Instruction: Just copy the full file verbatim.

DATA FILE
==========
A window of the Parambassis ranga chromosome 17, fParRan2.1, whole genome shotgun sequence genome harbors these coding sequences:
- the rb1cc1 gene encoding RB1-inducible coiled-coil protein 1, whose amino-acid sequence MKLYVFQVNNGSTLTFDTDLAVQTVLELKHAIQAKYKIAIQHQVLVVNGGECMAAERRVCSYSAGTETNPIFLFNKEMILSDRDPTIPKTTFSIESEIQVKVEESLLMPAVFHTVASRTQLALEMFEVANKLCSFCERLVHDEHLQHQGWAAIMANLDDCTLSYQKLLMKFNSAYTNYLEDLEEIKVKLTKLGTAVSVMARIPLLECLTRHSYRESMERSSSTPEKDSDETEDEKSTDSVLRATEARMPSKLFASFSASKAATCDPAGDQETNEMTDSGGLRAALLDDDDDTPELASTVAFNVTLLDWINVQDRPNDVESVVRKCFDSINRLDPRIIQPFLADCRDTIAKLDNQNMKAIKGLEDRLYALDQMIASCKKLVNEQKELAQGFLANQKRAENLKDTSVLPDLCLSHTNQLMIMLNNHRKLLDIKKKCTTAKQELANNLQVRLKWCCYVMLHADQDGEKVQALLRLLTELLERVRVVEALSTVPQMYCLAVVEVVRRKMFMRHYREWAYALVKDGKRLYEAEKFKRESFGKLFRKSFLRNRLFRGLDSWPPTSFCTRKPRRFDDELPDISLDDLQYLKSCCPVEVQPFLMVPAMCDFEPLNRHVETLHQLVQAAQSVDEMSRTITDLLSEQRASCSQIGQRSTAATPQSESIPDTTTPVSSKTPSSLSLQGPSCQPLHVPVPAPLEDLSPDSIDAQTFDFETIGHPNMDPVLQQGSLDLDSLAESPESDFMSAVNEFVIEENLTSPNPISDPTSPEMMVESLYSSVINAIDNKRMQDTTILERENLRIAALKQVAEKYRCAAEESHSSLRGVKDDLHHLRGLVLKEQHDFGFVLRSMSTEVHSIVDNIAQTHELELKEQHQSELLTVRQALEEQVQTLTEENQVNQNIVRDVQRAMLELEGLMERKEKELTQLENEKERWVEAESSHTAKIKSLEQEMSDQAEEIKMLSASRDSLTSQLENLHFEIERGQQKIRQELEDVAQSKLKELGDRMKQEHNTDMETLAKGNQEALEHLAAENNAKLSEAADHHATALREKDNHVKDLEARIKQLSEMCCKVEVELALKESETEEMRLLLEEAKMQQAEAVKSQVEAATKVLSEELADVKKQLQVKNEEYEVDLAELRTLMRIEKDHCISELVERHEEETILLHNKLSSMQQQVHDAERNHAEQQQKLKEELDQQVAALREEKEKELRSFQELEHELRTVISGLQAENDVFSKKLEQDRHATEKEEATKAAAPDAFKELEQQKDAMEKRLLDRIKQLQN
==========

A window of the Parambassis ranga chromosome 17, fParRan2.1, whole genome shotgun sequence genome harbors these coding sequences:
- the rb1cc1 gene encoding RB1-inducible coiled-coil protein 1, whose amino-acid sequence MKLYVFQVNNGSTLTFDTDLAVQTVLELKHAIQAKYKIAIQHQVLVVNGGECMAAERRVCSYSAGTETNPIFLFNKEMILSDRDPTIPKTTFSIESEIQVKVEESLLMPAVFHTVASRTQLALEMFEVANKLCSFCERLVHDEHLQHQGWAAIMANLDDCTLSYQKLLMKFNSAYTNYLEDLEEIKVKLTKLGTAVSVMARIPLLECLTRHSYRESMERSSSTPEKDSDETEDEKSTDSVLRATEARMPSKLFASFSASKAATCDPAGDQETNEMTDSGGLRAALLDDDDDTPELASTVAFNVTLLDWINVQDRPNDVESVVRKCFDSINRLDPRIIQPFLADCRDTIAKLDNQNMKAIKGLEDRLYALDQMIASCKKLVNEQKELAQGFLANQKRAENLKDTSVLPDLCLSHTNQLMIMLNNHRKLLDIKKKCTTAKQELANNLQVRLKWCCYVMLHADQDGEKVQALLRLLTELLERVRVVEALSTVPQMYCLAVVEVVRRKMFMRHYREWAYALVKDGKRLYEAEKFKRESFGKLFRKSFLRNRLFRGLDSWPPTSFCTRKPRRFDDELPDISLDDLQYLKSCCPVEVQPFLMVPAMCDFEPLNRHVETLHQLVQAAQSVDEMSRTITDLLSEQRASCSQIGQRSTAATPQSESIPDTTTPVSSKTPSSLSLQGPSCQPLHVPVPAPLEDLSPDSIDAQTFDFETIGHPNMDPVLQQGSLDLDSLAESPESDFMSAVNEFVIEENLTSPNPISDPTSPEMMVESLYSSVINAIDNKRMQDTTILERENLRIAALKQVAEKYRCAAEESHSSLRGVKDDLHHLRGLVLKEQHDFGFVLRSMSTEVHSIVDNIAQTHELELKEQHQSELLTVRQALEEQVQTLTEENQVNQNIVRDVQRAMLELEGLMERKEKELTQLENEKERWVEAESSHTAKIKSLEQEMSDQAEEIKMLSASRDSLTSQLENLHFEIERGQQKIRQELEDVAQSKLKELGDRMKQEHNTDMETLAKGNQEALEHLAAENNAKLSEAADHHATALREKDNHVKDLEARIKQLSEMCCKVEVELALKESETEEMRLLLEEAKMQQAEAVKSQVEAATKVLSEELADVKKQLQVKNEEYEVDLAELRTLMRIEKDHCISELVERHEEETILLHNKLSSMQQQVHDAERNHAEQQQKLKEELDQQVAALREEKEKELRSFQELEHELRTVISGLQAENDVFSKKLEQDRHATEKEEATKAAAPDAFKELEQQKDAMEKRLLDRIKQLQN